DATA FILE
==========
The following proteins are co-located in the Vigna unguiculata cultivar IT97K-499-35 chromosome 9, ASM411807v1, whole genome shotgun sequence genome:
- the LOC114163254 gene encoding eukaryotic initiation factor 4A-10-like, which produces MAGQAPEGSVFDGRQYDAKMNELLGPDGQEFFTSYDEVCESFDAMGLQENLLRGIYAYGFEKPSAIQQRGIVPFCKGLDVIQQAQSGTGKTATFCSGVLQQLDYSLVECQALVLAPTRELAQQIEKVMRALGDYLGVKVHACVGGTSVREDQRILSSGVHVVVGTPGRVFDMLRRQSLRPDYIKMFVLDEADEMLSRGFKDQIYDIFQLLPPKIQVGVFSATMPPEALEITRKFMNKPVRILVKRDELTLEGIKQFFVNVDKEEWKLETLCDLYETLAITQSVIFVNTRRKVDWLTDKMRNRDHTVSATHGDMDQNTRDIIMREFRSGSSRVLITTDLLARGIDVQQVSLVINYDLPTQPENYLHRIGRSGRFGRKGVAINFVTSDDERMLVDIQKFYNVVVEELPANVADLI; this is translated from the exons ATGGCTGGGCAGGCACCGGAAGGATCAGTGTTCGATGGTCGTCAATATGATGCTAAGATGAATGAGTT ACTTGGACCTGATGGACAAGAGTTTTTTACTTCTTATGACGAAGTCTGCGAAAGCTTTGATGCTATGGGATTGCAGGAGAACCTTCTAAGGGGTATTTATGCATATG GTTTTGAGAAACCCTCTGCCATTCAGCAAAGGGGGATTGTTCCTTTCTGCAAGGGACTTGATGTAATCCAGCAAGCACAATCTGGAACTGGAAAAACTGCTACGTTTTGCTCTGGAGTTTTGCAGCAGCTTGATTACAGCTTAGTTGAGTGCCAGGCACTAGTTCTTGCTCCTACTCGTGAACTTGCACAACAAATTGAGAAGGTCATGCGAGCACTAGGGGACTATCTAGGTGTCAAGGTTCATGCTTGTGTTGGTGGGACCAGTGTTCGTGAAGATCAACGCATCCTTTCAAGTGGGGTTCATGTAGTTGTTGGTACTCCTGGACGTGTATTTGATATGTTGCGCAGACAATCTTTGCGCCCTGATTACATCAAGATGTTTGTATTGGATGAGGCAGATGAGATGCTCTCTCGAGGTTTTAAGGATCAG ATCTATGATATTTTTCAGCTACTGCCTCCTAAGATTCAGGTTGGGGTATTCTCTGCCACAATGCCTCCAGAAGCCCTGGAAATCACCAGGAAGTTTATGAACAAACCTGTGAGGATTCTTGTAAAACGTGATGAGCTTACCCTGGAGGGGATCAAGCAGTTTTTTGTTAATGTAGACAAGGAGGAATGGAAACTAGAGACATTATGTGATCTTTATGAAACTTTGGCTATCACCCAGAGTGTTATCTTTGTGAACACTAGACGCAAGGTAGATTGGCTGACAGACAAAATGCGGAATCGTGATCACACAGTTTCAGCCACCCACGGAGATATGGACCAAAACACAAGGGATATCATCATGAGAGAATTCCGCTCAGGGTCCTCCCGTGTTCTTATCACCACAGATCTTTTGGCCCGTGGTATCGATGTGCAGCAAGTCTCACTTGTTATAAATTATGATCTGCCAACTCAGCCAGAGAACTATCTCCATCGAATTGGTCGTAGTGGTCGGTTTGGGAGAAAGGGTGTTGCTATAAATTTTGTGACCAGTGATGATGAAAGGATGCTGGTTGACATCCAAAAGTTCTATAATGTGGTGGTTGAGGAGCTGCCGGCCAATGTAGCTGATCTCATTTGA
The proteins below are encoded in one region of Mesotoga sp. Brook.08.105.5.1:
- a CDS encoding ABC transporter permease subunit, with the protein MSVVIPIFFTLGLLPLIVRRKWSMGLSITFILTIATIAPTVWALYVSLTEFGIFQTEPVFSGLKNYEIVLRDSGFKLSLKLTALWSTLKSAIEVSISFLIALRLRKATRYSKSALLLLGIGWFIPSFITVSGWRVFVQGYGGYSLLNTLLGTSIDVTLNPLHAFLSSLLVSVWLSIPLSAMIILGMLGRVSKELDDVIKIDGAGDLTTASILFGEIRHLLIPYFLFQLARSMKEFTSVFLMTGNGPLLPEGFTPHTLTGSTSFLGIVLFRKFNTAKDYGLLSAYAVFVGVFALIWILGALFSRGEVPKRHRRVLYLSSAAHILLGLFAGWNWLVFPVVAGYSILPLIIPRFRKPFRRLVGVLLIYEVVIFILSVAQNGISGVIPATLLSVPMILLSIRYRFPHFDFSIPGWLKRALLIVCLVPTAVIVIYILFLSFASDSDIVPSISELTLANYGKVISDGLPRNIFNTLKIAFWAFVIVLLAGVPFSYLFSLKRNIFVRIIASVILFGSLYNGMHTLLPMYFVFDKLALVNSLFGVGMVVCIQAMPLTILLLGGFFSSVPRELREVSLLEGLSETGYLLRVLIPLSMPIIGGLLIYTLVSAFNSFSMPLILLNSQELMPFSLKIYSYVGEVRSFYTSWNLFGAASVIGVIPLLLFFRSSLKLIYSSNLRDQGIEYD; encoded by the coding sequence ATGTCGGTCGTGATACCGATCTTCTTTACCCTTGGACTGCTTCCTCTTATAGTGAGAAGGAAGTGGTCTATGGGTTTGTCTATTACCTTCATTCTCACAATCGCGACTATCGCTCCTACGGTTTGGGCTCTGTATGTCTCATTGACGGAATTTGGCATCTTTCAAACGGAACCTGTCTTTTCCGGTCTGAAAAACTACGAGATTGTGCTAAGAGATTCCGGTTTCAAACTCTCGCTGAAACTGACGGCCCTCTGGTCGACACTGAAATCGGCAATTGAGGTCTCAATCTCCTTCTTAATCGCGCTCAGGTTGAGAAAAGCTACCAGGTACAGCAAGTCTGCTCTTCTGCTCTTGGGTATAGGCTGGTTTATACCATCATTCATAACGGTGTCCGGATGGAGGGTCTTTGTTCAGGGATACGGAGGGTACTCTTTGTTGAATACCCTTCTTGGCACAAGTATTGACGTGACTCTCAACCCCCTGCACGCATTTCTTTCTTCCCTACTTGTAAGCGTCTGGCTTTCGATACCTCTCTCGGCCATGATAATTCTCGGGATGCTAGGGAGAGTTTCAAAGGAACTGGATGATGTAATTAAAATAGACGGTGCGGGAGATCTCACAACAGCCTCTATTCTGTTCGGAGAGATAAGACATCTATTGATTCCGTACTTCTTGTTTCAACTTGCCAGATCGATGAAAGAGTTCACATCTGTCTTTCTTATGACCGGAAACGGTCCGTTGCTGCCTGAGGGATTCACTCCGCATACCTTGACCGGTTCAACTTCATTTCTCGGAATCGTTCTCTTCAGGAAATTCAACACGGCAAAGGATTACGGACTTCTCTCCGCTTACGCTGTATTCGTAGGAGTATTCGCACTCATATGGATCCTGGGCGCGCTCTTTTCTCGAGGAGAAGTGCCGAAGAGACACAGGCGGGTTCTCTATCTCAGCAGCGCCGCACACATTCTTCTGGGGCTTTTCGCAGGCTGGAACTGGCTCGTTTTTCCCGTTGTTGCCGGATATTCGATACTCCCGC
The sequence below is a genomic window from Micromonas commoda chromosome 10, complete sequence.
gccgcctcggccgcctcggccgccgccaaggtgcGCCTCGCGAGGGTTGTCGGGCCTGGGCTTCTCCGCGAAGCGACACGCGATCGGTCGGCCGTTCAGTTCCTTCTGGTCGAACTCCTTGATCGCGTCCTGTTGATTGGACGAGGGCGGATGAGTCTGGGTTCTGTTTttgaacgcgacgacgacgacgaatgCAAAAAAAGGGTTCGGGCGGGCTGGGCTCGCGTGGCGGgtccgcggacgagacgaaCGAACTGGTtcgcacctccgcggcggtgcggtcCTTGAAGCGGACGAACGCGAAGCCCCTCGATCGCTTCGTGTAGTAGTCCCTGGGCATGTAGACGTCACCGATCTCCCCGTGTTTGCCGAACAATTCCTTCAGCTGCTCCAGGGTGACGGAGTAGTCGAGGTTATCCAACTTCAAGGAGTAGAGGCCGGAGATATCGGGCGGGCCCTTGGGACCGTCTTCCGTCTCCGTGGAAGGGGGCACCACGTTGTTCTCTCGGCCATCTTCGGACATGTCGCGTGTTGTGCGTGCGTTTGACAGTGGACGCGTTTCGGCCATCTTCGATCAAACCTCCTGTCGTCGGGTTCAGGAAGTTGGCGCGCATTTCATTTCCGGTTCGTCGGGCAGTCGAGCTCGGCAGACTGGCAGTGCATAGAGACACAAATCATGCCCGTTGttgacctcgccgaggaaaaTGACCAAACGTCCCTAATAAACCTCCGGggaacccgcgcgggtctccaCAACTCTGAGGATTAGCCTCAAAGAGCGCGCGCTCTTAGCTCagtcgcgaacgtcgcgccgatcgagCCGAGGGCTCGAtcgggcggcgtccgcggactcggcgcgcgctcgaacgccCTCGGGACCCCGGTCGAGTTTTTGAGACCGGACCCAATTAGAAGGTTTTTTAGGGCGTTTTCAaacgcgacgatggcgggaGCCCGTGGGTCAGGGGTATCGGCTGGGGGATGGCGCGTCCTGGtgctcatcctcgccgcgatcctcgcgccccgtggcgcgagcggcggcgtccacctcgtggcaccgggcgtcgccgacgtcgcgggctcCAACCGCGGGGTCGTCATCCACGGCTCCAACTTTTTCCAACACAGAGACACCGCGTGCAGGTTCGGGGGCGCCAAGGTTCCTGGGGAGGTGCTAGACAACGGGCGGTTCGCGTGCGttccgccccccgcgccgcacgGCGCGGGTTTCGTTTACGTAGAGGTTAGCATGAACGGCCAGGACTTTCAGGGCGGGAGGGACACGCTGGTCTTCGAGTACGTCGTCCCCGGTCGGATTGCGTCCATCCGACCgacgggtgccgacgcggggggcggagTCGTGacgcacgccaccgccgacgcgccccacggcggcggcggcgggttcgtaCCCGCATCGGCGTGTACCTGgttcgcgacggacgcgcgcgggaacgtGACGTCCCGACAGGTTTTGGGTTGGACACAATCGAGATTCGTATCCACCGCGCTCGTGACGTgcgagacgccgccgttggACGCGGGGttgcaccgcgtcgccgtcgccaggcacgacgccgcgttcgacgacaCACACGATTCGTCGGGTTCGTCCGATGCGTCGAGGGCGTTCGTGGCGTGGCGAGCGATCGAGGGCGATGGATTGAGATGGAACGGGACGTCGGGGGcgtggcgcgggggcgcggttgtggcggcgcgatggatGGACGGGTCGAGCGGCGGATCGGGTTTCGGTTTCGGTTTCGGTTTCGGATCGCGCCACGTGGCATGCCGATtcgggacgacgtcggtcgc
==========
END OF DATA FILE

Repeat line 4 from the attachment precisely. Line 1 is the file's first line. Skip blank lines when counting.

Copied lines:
- a CDS encoding ABC transporter permease subunit, with the protein MSVVIPIFFTLGLLPLIVRRKWSMGLSITFILTIATIAPTVWALYVSLTEFGIFQTEPVFSGLKNYEIVLRDSGFKLSLKLTALWSTLKSAIEVSISFLIALRLRKATRYSKSALLLLGIGWFIPSFITVSGWRVFVQGYGGYSLLNTLLGTSIDVTLNPLHAFLSSLLVSVWLSIPLSAMIILGMLGRVSKELDDVIKIDGAGDLTTASILFGEIRHLLIPYFLFQLARSMKEFTSVFLMTGNGPLLPEGFTPHTLTGSTSFLGIVLFRKFNTAKDYGLLSAYAVFVGVFALIWILGALFSRGEVPKRHRRVLYLSSAAHILLGLFAGWNWLVFPVVAGYSILPLIIPRFRKPFRRLVGVLLIYEVVIFILSVAQNGISGVIPATLLSVPMILLSIRYRFPHFDFSIPGWLKRALLIVCLVPTAVIVIYILFLSFASDSDIVPSISELTLANYGKVISDGLPRNIFNTLKIAFWAFVIVLLAGVPFSYLFSLKRNIFVRIIASVILFGSLYNGMHTLLPMYFVFDKLALVNSLFGVGMVVCIQAMPLTILLLGGFFSSVPRELREVSLLEGLSETGYLLRVLIPLSMPIIGGLLIYTLVSAFNSFSMPLILLNSQELMPFSLKIYSYVGEVRSFYTSWNLFGAASVIGVIPLLLFFRSSLKLIYSSNLRDQGIEYD; encoded by the coding sequence ATGTCGGTCGTGATACCGATCTTCTTTACCCTTGGACTGCTTCCTCTTATAGTGAGAAGGAAGTGGTCTATGGGTTTGTCTATTACCTTCATTCTCACAATCGCGACTATCGCTCCTACGGTTTGGGCTCTGTATGTCTCATTGACGGAATTTGGCATCTTTCAAACGGAACCTGTCTTTTCCGGTCTGAAAAACTACGAGATTGTGCTAAGAGATTCCGGTTTCAAACTCTCGCTGAAACTGACGGCCCTCTGGTCGACACTGAAATCGGCAATTGAGGTCTCAATCTCCTTCTTAATCGCGCTCAGGTTGAGAAAAGCTACCAGGTACAGCAAGTCTGCTCTTCTGCTCTTGGGTATAGGCTGGTTTATACCATCATTCATAACGGTGTCCGGATGGAGGGTCTTTGTTCAGGGATACGGAGGGTACTCTTTGTTGAATACCCTTCTTGGCACAAGTATTGACGTGACTCTCAACCCCCTGCACGCATTTCTTTCTTCCCTACTTGTAAGCGTCTGGCTTTCGATACCTCTCTCGGCCATGATAATTCTCGGGATGCTAGGGAGAGTTTCAAAGGAACTGGATGATGTAATTAAAATAGACGGTGCGGGAGATCTCACAACAGCCTCTATTCTGTTCGGAGAGATAAGACATCTATTGATTCCGTACTTCTTGTTTCAACTTGCCAGATCGATGAAAGAGTTCACATCTGTCTTTCTTATGACCGGAAACGGTCCGTTGCTGCCTGAGGGATTCACTCCGCATACCTTGACCGGTTCAACTTCATTTCTCGGAATCGTTCTCTTCAGGAAATTCAACACGGCAAAGGATTACGGACTTCTCTCCGCTTACGCTGTATTCGTAGGAGTATTCGCACTCATATGGATCCTGGGCGCGCTCTTTTCTCGAGGAGAAGTGCCGAAGAGACACAGGCGGGTTCTCTATCTCAGCAGCGCCGCACACATTCTTCTGGGGCTTTTCGCAGGCTGGAACTGGCTCGTTTTTCCCGTTGTTGCCGGATATTCGATACTCCCGC